From show to show, Brazilian artist Christiane Jatahy has been developing a unique language that brings the words and gestures of actors onstage into dialogue with images on a cinema screen. It is a way of changing the perception of reality that is imposed on us and of changing the world.
“When I bring theatre and film together onstage, it’s always to pave a third way whereby I can present different points of view. It’s a utopian space and time in which documentary mixes with fiction, dreams, and reality.” A major artist in contemporary theatre, the Brazilian film-maker and director Christiane Jatahy explores our world and its contradictions by combining the personal and the political, fantasy and documentary, power structures and the urgent need for change.
Passionate about literature and film, she studied direction, philosophy and journalism to be able to bear witness to the state of the world. In her early shows, she revisited the female characters in Strindberg’s Miss Julie, Chekhov’s Three Sisters, and Shakespeare’s Macbeth. In 2019 at the Théâtre National, she presented Le présent qui déborde, a show tackling questions related to migration by juxtaposing the stories of migrants with the voyage of Ulysses in the Odyssey.
Après le silence is the third instalment in La trilogie des horreurs. “It is a response to the arrival of Bolsonaro and his extreme-right-wing government in Brazil. The idea is not just to look at Bolsonaro’s politics, but rather to reflect on the factors that enabled his rise to power.” Specifically, Après le silence explores the inequalities inherited from the colonial period, the victims of which are the Afro-descendant and indigenous communities. “This exploitation is rooted in the history of Brazil, long before Bolsonaro. There has been progress, but we still need to work to change things.”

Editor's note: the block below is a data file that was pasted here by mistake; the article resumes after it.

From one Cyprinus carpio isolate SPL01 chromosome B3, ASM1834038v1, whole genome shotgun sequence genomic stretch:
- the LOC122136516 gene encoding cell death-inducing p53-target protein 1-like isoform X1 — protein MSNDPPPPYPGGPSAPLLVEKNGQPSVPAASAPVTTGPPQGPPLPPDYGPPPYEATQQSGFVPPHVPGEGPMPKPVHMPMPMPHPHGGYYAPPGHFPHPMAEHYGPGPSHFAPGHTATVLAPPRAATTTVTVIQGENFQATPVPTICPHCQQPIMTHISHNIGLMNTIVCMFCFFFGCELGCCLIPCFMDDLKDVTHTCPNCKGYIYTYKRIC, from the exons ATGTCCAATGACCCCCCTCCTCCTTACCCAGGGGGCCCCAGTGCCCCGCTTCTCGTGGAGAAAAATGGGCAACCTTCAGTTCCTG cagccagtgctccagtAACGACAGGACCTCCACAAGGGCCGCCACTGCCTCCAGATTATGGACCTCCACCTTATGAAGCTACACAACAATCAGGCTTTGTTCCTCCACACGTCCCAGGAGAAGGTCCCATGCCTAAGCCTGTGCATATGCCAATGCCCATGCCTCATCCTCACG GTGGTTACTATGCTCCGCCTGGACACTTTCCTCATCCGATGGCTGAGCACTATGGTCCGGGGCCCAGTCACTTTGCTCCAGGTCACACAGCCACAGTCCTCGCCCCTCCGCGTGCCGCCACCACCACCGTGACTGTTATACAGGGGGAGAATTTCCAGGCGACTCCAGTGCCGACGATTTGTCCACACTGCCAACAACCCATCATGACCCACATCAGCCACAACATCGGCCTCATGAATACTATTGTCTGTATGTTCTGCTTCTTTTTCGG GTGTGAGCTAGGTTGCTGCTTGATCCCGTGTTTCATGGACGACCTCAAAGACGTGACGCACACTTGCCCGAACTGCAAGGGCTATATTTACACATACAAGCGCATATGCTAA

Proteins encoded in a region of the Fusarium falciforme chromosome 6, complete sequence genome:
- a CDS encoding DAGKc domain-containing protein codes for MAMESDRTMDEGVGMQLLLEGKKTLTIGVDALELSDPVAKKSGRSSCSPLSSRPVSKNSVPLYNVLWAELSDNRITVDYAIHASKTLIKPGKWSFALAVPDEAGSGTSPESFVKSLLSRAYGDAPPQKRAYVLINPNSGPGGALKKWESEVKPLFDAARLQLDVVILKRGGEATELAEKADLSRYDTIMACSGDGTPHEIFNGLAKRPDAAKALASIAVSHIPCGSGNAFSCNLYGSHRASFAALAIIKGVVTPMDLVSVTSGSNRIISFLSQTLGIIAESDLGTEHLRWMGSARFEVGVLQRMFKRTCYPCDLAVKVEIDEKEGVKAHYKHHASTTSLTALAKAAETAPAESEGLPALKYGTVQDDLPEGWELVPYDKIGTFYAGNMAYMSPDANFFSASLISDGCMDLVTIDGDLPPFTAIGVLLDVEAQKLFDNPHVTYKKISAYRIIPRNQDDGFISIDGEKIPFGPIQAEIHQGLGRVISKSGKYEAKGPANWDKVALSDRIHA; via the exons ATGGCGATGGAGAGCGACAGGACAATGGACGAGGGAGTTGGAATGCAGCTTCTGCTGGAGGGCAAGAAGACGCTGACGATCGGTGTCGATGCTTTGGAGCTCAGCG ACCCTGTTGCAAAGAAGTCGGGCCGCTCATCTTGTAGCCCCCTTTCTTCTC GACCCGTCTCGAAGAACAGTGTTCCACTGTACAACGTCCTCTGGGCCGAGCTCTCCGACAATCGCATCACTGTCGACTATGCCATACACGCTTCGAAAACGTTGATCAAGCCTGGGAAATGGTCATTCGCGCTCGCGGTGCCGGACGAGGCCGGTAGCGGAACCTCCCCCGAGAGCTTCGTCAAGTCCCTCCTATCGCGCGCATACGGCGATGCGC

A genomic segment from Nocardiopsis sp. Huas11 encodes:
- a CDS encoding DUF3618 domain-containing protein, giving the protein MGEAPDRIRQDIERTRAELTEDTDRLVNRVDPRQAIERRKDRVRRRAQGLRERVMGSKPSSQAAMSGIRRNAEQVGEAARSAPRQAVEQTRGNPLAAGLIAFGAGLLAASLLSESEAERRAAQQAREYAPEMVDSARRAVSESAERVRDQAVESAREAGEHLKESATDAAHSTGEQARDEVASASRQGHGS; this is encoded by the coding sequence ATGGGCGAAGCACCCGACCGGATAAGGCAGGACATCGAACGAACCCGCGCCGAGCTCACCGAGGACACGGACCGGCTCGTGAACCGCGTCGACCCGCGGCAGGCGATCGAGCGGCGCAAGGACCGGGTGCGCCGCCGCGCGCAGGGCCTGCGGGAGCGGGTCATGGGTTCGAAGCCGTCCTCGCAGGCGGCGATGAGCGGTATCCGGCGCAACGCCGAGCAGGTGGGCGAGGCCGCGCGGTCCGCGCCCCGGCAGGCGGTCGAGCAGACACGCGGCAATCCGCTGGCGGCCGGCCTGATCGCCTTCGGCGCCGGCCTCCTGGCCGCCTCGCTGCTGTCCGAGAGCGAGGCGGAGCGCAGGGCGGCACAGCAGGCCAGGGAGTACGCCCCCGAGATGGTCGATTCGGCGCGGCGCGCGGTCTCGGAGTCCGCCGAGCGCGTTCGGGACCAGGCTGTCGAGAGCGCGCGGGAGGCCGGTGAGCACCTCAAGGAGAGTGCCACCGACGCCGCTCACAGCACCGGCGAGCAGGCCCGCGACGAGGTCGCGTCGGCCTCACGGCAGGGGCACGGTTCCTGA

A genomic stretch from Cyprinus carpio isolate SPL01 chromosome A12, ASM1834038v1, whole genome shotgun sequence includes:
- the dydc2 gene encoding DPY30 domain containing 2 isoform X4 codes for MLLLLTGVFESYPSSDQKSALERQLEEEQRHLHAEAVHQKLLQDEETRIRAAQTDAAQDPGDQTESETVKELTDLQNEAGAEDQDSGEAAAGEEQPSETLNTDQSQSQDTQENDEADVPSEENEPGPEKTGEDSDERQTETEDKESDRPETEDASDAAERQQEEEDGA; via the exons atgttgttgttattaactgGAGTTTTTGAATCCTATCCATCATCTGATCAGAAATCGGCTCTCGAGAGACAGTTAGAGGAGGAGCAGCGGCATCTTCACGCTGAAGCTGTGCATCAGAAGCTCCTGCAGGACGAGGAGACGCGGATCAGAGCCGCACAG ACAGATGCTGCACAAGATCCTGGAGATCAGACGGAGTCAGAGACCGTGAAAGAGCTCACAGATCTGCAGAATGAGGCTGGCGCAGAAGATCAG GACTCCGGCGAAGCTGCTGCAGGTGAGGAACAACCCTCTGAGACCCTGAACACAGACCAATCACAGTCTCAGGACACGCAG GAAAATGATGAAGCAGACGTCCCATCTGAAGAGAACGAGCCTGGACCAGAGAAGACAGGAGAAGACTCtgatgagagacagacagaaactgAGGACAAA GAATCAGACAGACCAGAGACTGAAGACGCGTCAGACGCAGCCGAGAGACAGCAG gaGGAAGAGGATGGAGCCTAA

Break the silence
Après le silence is loosely adapted from Itamar Vieira Junior’s novel Torto Arado and Eduardo Coutinho’s documentary film Cabra Marcado Para Morrer. For this show, Christiane Jatahy went to film in the Chapada Diamantina region, in the heart of the state of Bahia, with the communities described in the novel. “People live in those lands, the quilombos, who are the descendants of communities founded by fleeing slaves. They work without pay on land where they have no rights, just to be able to live there. It is slavery. The new generation does not accept the situation and is living in an environment of increasingly systematic violence. In order to tackle the subject of the violence endured by the black population, it was important that everyone involved in the show had a connection to those peoples.”
Christiane Jatahy met one of her actors while carrying out research prior to filming. Another is an important actor and activist in Brazil. The third is the granddaughter of a peasant activist who was assassinated in 1962. Jatahy drew inspiration from a film telling his life story. From the dreams and accounts that alternate between the screen and the stage, magic and spirits connected to the Afro-descendant religions often emerge. “It’s very relevant and very important for the community because it’s a way for its members to self-organise. Religion provides support to people through the voices of their ancestors. It also provides a strong connection with their roots and with the past of resistance to slavery.”
Despite the pain and melancholy that run through it, Après le silence is not a depressing show. It is steeped in resistance, shaped by encounters with people and by love. It is the voice of people who find the strength to keep living, not just in sadness but by drawing on all the energy that can be found in life.
“The title refers to the silence that is imposed on Afro-descended and indigenous people, robbed of their land and of a space in which to tell their stories. Après le silence is the possibility of a change, the seeds of revolution.”